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   Table of Contents      
ARTICLES
Year : 1982  |  Volume : 30  |  Issue : 4  |  Page : 355-356

Superficial keratitis following solar eclipse burn


Rotary Eye institute Navsari, Gujarat, India

Correspondence Address:
O P Billore
Rotary Eye institute Navsari, Gujarat
India
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Source of Support: None, Conflict of Interest: None


PMID: 7166419

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How to cite this article:
Billore O P, Shroff A P, Vasavada K A. Superficial keratitis following solar eclipse burn. Indian J Ophthalmol 1982;30:355-6

How to cite this URL:
Billore O P, Shroff A P, Vasavada K A. Superficial keratitis following solar eclipse burn. Indian J Ophthalmol [serial online] 1982 [cited 2020 Feb 18];30:355-6. Available from: http://www.ijo.in/text.asp?1982/30/4/355/29471

Table 2

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Table 2

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Table 1

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Table 1

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Total Solar eclipse was seen in India on 16th February 1980 after an interval of 82 years. Following solar eclipse ultraviolet and infra red rays are emitted in the atmosphere and due to curiosity when solar eclipse is viewed with the naked eye or insufficiently protected glasses than damage to the eye occurs.

18 cases had attended Rotary Eye Insti­tute's out patient department with the history of seeing solar eclipse out of these 6 cases had corneal involvement with superficial punctate keratitis. In these keratitis cases two had retinal involvement as well.


  Materials and methods Top


Cases who attended Rotary Eye Institute out patient department with the history of seeing solar eclipse were interogated whether they have seen with the naked eye or with unprotective device like smoked glass, pin hole device or with negative of the film. In each case symptoms of watering, photophobia, pain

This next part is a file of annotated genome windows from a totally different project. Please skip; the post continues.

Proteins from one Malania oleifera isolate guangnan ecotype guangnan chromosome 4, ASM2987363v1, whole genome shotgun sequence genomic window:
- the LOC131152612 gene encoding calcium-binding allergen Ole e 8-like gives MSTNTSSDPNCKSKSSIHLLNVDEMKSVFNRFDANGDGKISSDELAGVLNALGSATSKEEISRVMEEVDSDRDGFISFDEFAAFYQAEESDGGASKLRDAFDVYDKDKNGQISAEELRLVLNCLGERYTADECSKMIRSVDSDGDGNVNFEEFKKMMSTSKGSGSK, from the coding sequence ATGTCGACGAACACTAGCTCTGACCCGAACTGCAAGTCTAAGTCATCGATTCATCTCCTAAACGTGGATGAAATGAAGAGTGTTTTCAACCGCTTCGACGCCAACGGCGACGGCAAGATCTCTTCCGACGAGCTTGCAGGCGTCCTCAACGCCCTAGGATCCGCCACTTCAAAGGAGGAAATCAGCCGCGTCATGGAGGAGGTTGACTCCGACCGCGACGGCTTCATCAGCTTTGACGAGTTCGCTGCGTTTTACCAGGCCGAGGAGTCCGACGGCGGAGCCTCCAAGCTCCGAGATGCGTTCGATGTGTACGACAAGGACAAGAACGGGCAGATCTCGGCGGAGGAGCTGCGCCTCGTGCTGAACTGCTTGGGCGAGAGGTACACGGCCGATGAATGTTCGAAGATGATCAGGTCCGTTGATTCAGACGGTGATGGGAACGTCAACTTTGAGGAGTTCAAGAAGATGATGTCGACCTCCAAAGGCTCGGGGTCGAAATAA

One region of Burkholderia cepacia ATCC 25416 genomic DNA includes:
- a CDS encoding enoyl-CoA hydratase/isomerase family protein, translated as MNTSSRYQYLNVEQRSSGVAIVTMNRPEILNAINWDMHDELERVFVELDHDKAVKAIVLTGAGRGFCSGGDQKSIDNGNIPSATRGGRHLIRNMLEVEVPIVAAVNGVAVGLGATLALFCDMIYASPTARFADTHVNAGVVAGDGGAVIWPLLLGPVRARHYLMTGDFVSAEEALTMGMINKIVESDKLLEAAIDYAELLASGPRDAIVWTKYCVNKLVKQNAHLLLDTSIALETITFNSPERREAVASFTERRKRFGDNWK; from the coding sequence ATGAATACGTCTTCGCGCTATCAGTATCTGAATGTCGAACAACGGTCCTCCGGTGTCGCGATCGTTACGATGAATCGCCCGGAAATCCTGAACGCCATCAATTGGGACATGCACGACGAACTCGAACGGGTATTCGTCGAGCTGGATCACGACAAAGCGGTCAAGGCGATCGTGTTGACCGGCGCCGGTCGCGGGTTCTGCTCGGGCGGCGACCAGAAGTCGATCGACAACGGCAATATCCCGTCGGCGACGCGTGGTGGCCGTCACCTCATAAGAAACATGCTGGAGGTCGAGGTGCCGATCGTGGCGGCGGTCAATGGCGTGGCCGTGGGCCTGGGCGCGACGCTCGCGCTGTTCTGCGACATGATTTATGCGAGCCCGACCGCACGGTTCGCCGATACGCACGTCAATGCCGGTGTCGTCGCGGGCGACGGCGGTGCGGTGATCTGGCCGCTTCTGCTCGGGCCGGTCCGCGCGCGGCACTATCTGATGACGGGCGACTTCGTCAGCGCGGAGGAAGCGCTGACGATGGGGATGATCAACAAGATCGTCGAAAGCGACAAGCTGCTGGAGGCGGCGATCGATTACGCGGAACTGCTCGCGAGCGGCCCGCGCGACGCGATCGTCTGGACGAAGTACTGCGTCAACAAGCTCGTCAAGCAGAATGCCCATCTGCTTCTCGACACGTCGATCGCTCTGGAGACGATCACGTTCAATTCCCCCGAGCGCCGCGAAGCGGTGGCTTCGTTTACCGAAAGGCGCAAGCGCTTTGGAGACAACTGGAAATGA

was elicited. In each case fluorscein staining, slit lamp biomicroscopy, refraction and fundus­copy was done.


  Observations Top


Out of 18 cases who had seen solar eclipse the 7 had seen with the naked eye and I 1 had seen with the smoked glass or negative of the film. Patient came with symptoms of blurring of vision, watering and pain in the eyes [Table - 1]. Majority of them were below 30 years [Table - 2].

Out of 12 cases of retinal involvement, 8 cases had normal macula on fundus examina­tion but they had definite history of seeing solar eclipse for a very short period. 4 cases had macular involvement varying from erythema stage to oedemaerythema stage [Table 3]. 6 cases had corneal involvement in form of superficial punctate keratitis. 3 cases had unilateral corneal involvement and 3 had bilateral involvement. Superficial punctate keratitis was seen typically in the pupillary area and in one case it was diffuse staining on sli lamp examination. All the cases were sees within 36 hours of seeing the eclipse an( symptoms became severe with the passage o the time. All cases responded to medical line of treatment within a week. They only case which took almost 10 days to recover hac bilateral punctate corneal lesion.


  Discussion Top


The cornea is opaque to ultraviolet radia­tion of wave length shorter than 295 U. That radiation which causes a severe superficial ketatitis has a sharp peak at 288 U. While wave length longer than 310 U. are harmless, Infra red and ultra violet rays are emitted during solar eclipse which enters the eye at the time when eclipse of the sun is seen with the naked eye or with the insufficiently smoked glasses. Incidence is highest in the younger age group due to high transmisibility of the ocular media and curiosity to see eclipse. In this study out of 18 cases 6 had corneal involve­ment, 12 cases had retinal involvement but macula was normal in 3 cases. Corneal in­volvement was in the form of superficial punctate or diffuse keratitis. All the cases had good visual recovery. These cases responded well to medical line of treatment.


  Summary Top


From the literature it appears that corneal involvement due to snow, irradiation and thermal burn is extensively reported but due to solar eclipse burn is not reported, hence these cases were presented.



 
 
    Tables

  [Table - 1], [Table - 2]



 

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